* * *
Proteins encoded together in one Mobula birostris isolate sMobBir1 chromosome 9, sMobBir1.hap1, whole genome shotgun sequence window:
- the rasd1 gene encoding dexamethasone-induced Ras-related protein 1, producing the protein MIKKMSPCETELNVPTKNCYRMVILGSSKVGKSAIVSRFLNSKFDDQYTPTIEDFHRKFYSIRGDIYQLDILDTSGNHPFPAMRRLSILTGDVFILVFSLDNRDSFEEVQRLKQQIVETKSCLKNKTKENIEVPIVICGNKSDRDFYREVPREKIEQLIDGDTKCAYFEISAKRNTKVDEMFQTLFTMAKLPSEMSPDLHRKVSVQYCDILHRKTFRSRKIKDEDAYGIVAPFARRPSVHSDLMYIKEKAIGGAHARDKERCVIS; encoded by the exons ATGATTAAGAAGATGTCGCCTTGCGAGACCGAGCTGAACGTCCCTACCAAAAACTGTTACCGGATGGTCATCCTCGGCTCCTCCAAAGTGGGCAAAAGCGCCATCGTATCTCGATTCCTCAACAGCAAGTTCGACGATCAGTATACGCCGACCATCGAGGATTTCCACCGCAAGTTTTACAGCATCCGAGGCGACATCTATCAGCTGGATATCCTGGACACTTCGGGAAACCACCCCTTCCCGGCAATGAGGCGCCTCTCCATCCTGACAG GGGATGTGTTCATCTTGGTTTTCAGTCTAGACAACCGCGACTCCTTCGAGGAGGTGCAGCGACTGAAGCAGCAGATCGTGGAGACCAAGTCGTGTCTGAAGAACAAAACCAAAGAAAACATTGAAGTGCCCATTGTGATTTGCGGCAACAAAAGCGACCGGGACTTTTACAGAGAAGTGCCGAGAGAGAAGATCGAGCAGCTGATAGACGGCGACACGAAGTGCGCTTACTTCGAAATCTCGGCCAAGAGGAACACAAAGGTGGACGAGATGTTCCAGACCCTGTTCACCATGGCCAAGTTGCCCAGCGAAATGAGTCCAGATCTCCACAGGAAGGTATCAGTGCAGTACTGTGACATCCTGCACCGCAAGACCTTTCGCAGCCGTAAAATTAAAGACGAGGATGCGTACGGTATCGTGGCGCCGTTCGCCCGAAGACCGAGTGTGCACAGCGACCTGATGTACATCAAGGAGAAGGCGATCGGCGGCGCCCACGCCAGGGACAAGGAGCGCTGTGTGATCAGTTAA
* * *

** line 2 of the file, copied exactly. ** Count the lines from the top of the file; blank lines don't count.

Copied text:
- the rasd1 gene encoding dexamethasone-induced Ras-related protein 1, producing the protein MIKKMSPCETELNVPTKNCYRMVILGSSKVGKSAIVSRFLNSKFDDQYTPTIEDFHRKFYSIRGDIYQLDILDTSGNHPFPAMRRLSILTGDVFILVFSLDNRDSFEEVQRLKQQIVETKSCLKNKTKENIEVPIVICGNKSDRDFYREVPREKIEQLIDGDTKCAYFEISAKRNTKVDEMFQTLFTMAKLPSEMSPDLHRKVSVQYCDILHRKTFRSRKIKDEDAYGIVAPFARRPSVHSDLMYIKEKAIGGAHARDKERCVIS; encoded by the exons ATGATTAAGAAGATGTCGCCTTGCGAGACCGAGCTGAACGTCCCTACCAAAAACTGTTACCGGATGGTCATCCTCGGCTCCTCCAAAGTGGGCAAAAGCGCCATCGTATCTCGATTCCTCAACAGCAAGTTCGACGATCAGTATACGCCGACCATCGAGGATTTCCACCGCAAGTTTTACAGCATCCGAGGCGACATCTATCAGCTGGATATCCTGGACACTTCGGGAAACCACCCCTTCCCGGCAATGAGGCGCCTCTCCATCCTGACAG GGGATGTGTTCATCTTGGTTTTCAGTCTAGACAACCGCGACTCCTTCGAGGAGGTGCAGCGACTGAAGCAGCAGATCGTGGAGACCAAGTCGTGTCTGAAGAACAAAACCAAAGAAAACATTGAAGTGCCCATTGTGATTTGCGGCAACAAAAGCGACCGGGACTTTTACAGAGAAGTGCCGAGAGAGAAGATCGAGCAGCTGATAGACGGCGACACGAAGTGCGCTTACTTCGAAATCTCGGCCAAGAGGAACACAAAGGTGGACGAGATGTTCCAGACCCTGTTCACCATGGCCAAGTTGCCCAGCGAAATGAGTCCAGATCTCCACAGGAAGGTATCAGTGCAGTACTGTGACATCCTGCACCGCAAGACCTTTCGCAGCCGTAAAATTAAAGACGAGGATGCGTACGGTATCGTGGCGCCGTTCGCCCGAAGACCGAGTGTGCACAGCGACCTGATGTACATCAAGGAGAAGGCGATCGGCGGCGCCCACGCCAGGGACAAGGAGCGCTGTGTGATCAGTTAA